Just like with other online jobs like image annotation and web search evaluation you wish to apply to, you need to provide your complete name, address, home contact number, work contact number, email address and gender.
There are questions about one’s US citizenship and political affiliation. There is a question on if you are a registered voter and if you have a driver’s license. One that you will find out of place and perhaps unnecessary, is what you need to indicate what web browser you are using.
You also need to answer if you have Conservative, Moderate or Liberal views.
The other details that Jurytalk wants to know about you are your ethnicity and religion. You need to tell if you previously took part in a Wilmington Institute research study. Tell them if you have involvement in a lawsuit, if you have felony conviction, if they have served you a summon, if you are working in a law firm or if you are studying law.
At the bottom of this sign up page, there is a box you need to tick or check if you accept the details of confidentiality.
It provides contact information, firstname.lastname@example.org, to which you could probably send your inquiries. I have sent a message to this address to ask for more details, but it still has not replied as of time of writing this post.
Pay or income is a major deciding factor when taking on any kind of job. Any applicant would like to know even just an approximate amount of payment that Jurytalk gives to its research study and mock trial participants.
Unfortunately, even if you research further about Wilmington Institute, you still could not find any details about how much anyone who once served as a research study participant has received as payment. Perhaps previous participants signed a non-disclosure agreement, so you have no way to tell if you will even get rewards for your efforts.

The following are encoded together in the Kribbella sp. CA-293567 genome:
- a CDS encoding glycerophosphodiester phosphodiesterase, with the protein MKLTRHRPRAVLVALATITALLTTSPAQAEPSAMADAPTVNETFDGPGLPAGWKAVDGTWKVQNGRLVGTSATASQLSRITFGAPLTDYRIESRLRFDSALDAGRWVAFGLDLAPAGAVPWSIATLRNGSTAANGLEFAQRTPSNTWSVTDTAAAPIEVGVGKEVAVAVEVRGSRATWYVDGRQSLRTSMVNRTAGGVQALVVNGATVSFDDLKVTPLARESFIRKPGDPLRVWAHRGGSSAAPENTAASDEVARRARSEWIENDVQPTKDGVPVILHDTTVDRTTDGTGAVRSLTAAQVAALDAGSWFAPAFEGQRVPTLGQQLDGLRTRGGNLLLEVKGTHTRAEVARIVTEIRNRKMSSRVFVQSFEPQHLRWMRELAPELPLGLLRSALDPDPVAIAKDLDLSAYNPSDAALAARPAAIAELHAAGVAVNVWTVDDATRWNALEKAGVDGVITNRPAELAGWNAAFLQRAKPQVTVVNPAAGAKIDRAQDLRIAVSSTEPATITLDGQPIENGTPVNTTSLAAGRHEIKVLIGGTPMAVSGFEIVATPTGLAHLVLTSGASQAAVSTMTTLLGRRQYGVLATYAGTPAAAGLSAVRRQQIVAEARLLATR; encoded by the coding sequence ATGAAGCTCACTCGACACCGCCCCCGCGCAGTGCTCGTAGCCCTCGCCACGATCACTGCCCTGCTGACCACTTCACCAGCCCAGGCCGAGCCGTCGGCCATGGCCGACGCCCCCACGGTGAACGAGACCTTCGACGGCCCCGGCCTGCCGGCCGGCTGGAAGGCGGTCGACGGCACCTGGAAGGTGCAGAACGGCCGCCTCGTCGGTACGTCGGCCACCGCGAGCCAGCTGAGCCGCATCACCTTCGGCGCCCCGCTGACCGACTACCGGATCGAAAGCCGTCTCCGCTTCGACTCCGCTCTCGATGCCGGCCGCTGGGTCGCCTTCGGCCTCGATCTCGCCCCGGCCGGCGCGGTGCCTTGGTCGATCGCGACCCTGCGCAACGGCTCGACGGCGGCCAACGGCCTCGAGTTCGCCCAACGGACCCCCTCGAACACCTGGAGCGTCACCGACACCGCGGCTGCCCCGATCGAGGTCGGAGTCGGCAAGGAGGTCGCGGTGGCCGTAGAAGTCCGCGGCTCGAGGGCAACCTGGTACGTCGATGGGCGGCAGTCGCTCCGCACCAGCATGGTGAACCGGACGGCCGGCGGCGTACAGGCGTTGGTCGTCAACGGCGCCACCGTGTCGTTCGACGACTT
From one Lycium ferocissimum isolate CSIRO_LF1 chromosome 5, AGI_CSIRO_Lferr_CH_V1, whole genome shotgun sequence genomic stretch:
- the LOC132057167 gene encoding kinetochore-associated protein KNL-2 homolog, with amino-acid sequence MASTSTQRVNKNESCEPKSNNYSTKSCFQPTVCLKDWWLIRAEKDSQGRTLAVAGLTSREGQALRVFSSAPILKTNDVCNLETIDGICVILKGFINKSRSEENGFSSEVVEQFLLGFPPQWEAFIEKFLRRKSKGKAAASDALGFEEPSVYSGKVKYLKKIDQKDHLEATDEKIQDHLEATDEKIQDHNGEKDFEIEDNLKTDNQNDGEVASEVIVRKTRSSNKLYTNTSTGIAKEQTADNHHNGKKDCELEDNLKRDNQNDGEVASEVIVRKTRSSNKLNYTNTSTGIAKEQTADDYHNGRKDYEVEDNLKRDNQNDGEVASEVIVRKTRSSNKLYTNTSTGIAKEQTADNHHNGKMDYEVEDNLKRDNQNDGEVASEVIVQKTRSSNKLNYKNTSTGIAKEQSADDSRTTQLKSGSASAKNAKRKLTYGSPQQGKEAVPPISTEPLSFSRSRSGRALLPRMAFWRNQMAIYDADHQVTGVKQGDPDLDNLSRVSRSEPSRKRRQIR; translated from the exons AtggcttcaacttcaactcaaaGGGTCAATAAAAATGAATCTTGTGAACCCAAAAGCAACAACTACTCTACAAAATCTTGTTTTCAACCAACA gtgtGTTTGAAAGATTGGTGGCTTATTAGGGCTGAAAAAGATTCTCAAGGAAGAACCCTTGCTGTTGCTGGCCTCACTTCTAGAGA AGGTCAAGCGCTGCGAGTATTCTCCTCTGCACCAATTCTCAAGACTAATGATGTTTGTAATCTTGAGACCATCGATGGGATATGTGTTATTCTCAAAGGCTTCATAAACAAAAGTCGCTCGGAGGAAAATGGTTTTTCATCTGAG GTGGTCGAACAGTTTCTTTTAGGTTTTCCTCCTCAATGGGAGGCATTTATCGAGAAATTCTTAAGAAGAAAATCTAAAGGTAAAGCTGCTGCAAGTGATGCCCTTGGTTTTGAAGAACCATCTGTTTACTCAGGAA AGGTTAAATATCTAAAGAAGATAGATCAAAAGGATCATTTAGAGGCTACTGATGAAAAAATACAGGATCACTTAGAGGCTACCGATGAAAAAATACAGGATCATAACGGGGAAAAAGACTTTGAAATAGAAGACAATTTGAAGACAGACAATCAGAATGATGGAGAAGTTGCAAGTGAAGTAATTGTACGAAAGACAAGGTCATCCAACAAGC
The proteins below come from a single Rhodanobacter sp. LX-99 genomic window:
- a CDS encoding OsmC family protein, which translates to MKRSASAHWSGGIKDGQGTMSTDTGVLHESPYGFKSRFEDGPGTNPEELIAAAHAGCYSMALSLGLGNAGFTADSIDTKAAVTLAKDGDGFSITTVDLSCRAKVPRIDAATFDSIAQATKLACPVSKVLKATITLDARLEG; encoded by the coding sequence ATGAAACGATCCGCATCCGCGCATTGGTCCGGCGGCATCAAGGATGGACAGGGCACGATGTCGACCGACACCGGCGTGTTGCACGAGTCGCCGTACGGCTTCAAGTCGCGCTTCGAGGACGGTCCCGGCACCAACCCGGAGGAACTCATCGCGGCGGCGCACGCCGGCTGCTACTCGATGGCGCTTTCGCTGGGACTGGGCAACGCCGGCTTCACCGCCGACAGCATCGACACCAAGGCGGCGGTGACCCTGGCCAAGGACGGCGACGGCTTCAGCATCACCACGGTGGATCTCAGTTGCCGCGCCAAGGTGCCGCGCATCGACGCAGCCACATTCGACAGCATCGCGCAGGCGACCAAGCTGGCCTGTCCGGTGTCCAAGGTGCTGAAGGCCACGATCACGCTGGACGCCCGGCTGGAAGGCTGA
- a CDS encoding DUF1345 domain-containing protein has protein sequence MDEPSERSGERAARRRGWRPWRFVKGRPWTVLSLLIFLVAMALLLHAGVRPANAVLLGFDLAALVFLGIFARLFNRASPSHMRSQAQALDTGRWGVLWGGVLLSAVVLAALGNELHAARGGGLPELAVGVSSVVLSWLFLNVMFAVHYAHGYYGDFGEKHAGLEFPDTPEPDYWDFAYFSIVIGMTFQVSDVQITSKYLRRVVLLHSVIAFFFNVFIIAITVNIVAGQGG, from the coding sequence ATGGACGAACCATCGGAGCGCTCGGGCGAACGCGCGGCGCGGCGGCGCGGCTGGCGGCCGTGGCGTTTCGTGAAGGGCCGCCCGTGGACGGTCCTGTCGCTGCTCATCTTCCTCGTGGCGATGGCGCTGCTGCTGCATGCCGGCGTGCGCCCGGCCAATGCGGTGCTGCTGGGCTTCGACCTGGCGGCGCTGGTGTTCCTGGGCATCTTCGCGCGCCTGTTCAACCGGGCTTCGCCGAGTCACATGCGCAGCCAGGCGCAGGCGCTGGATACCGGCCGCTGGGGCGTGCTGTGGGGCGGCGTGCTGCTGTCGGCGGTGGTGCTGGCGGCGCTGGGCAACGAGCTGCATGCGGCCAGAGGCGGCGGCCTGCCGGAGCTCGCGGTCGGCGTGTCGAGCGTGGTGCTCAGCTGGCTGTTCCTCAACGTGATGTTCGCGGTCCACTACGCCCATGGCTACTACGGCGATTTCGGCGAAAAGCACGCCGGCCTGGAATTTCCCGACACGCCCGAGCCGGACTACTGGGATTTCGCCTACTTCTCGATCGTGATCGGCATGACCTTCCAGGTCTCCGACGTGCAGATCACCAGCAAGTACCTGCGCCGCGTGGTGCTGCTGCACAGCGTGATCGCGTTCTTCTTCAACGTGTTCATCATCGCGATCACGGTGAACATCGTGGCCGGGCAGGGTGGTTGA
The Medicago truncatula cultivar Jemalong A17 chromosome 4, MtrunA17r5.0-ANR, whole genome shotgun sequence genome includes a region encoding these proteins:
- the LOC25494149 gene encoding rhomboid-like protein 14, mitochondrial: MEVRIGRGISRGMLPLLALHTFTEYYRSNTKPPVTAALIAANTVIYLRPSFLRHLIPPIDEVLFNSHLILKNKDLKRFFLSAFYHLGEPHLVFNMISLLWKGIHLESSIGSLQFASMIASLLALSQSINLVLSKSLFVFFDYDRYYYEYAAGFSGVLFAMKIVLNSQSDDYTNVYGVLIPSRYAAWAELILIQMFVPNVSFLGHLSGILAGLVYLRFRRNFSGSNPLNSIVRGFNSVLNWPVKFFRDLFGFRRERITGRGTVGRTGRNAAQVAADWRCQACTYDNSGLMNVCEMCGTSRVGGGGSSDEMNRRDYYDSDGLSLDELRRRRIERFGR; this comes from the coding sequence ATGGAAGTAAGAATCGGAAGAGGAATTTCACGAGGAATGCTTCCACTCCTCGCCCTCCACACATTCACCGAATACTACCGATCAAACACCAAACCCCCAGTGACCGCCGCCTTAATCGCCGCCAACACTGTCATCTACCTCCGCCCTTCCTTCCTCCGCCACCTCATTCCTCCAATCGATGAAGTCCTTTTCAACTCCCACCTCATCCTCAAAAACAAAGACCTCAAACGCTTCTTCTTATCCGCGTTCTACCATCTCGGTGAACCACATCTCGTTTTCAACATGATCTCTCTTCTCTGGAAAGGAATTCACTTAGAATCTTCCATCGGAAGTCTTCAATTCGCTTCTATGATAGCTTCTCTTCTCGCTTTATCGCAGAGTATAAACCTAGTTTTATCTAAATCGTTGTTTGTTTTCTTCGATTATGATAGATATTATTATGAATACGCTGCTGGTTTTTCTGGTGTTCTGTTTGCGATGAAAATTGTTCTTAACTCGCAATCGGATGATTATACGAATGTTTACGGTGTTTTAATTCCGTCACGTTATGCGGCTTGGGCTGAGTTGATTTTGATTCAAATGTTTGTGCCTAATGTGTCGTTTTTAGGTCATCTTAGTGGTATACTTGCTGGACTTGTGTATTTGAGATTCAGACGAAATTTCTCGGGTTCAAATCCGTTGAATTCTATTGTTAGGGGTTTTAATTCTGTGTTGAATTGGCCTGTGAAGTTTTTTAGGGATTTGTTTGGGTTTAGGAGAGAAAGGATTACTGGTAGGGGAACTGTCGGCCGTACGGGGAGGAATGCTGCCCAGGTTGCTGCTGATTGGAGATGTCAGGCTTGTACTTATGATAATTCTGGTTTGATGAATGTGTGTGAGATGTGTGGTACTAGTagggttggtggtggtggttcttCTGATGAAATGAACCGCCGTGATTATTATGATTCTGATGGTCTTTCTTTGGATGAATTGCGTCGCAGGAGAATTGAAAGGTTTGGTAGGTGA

If you have not yet given up, you may try sending a message to the email address for jurors. However, it is probably better to halt your efforts in trying to sign up as a participant for Jurytalk mock trials.
The red flags have already piled up since the beginning (when you visited the website).
1. There are no FAQ or support pages you could visit to read more about the company and the job opportunity offered.
2. The sign up page asks for a lot of important details, but the website offers nothing in return.
3. Your security and privacy might not be safe. Remember that the website connection itself is not secure and there are no privacy policies or details you can read.
4. The online and work from home aspect of the job is not clear.
Considering all things are good, you would most likely spend an entire day listening to and studying a case, just as the homepage of Jurytalk describes.
Benefits / Bonus/ Increase/ Training Provided
Working as an online juror lets you do the job of a juror without the hassles of traditional active jury service. The problem, however, with Jurytalk is that you cannot fully trust it as an online paid jury platform or even as a live mock jury platform.
While the website truly lacks the crucial details anyone would like to know prior to joining, you can find many people recommending it as a potential paid online juror platform.
It is up to you whether you will provide your personal details on the sign up page and hit enter. It is a risk you will take.
Personally, I will not risk my personal details to sign up for Jurytalk just to try it. I cannot just assume that it probably imposes high confidentiality standards to its study participants, which is why there are no sufficient reviews about it from others who have taken part in its previous studies. With anything else you do online, you would want to read more about the company, the job, the pay and the experience of those who have tried it.
Other online jury websites have reviews you can read about.